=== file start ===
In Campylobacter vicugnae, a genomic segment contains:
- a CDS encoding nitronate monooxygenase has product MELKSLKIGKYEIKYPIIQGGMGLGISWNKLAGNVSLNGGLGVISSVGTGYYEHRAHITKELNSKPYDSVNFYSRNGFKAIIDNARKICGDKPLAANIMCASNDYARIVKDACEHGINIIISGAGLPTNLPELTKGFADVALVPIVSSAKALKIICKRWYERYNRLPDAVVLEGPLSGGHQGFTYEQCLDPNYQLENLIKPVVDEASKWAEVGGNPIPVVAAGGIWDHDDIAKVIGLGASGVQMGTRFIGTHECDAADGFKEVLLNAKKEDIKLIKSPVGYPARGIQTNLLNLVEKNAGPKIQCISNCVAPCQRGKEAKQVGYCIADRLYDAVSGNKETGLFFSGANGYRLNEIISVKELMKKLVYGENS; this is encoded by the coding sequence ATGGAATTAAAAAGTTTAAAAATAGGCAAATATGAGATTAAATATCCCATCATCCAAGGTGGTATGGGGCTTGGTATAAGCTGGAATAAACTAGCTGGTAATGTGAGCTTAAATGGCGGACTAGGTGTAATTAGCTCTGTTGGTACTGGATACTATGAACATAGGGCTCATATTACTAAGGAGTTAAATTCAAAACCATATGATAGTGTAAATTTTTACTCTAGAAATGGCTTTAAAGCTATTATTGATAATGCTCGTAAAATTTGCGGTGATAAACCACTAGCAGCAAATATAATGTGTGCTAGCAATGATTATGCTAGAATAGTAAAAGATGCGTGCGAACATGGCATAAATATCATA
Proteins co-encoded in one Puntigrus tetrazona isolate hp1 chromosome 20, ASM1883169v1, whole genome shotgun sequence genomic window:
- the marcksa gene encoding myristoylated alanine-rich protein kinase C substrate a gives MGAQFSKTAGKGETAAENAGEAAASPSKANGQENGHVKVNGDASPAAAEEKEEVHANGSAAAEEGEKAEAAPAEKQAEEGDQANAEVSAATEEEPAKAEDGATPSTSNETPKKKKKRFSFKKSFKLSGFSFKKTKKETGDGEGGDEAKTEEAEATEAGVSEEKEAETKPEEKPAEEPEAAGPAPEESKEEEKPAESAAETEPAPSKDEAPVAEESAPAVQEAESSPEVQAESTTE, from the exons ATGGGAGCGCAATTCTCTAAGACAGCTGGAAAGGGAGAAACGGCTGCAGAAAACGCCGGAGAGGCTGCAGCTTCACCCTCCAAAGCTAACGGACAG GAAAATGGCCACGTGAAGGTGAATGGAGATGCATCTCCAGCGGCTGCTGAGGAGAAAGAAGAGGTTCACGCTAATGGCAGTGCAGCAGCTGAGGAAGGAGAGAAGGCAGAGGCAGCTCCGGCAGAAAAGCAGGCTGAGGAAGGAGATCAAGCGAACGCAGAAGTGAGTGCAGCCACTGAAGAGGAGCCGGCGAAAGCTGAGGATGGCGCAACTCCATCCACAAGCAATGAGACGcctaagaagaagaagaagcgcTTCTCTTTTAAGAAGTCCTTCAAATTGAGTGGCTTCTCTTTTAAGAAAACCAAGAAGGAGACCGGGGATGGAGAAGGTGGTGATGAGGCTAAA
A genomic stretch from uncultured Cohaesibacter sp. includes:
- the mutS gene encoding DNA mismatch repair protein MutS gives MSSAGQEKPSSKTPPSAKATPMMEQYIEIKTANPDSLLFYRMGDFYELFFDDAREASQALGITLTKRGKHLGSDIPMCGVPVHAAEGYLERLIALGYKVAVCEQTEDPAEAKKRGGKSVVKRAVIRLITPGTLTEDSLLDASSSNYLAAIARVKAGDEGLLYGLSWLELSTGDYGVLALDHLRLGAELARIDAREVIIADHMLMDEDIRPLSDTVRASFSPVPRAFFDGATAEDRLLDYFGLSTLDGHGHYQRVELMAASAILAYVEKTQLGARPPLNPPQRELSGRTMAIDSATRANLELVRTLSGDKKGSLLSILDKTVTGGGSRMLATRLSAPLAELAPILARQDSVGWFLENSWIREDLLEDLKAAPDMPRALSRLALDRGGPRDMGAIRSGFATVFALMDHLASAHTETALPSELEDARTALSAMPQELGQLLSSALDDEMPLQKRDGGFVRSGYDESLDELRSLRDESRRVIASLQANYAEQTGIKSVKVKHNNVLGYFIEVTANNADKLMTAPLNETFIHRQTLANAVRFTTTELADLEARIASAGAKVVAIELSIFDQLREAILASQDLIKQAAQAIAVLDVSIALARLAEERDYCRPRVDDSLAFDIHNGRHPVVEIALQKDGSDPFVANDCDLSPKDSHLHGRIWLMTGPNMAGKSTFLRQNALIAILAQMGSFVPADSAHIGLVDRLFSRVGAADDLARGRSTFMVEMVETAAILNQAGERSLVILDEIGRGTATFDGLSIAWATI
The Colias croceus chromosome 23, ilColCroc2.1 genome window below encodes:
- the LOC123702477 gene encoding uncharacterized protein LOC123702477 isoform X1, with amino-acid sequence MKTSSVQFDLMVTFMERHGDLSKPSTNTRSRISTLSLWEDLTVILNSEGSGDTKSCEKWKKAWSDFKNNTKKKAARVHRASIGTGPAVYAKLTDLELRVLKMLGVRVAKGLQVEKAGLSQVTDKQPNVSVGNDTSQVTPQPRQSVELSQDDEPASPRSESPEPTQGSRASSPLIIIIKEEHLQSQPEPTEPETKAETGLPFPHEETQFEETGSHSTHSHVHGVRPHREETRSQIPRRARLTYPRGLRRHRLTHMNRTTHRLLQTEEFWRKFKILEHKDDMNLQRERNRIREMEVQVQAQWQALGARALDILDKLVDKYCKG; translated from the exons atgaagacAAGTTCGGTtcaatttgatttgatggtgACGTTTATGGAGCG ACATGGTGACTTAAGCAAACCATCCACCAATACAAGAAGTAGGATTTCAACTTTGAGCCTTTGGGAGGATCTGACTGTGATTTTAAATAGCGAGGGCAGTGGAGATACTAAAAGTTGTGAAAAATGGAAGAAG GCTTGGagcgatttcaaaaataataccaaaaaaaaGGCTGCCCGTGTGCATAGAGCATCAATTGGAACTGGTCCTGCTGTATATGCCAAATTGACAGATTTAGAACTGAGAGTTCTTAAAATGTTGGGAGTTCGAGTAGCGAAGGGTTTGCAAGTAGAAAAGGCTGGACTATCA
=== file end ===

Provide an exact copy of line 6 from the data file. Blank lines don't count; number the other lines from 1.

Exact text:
- the mutS gene encoding DNA mismatch repair protein MutS gives MSSAGQEKPSSKTPPSAKATPMMEQYIEIKTANPDSLLFYRMGDFYELFFDDAREASQALGITLTKRGKHLGSDIPMCGVPVHAAEGYLERLIALGYKVAVCEQTEDPAEAKKRGGKSVVKRAVIRLITPGTLTEDSLLDASSSNYLAAIARVKAGDEGLLYGLSWLELSTGDYGVLALDHLRLGAELARIDAREVIIADHMLMDEDIRPLSDTVRASFSPVPRAFFDGATAEDRLLDYFGLSTLDGHGHYQRVELMAASAILAYVEKTQLGARPPLNPPQRELSGRTMAIDSATRANLELVRTLSGDKKGSLLSILDKTVTGGGSRMLATRLSAPLAELAPILARQDSVGWFLENSWIREDLLEDLKAAPDMPRALSRLALDRGGPRDMGAIRSGFATVFALMDHLASAHTETALPSELEDARTALSAMPQELGQLLSSALDDEMPLQKRDGGFVRSGYDESLDELRSLRDESRRVIASLQANYAEQTGIKSVKVKHNNVLGYFIEVTANNADKLMTAPLNETFIHRQTLANAVRFTTTELADLEARIASAGAKVVAIELSIFDQLREAILASQDLIKQAAQAIAVLDVSIALARLAEERDYCRPRVDDSLAFDIHNGRHPVVEIALQKDGSDPFVANDCDLSPKDSHLHGRIWLMTGPNMAGKSTFLRQNALIAILAQMGSFVPADSAHIGLVDRLFSRVGAADDLARGRSTFMVEMVETAAILNQAGERSLVILDEIGRGTATFDGLSIAWATI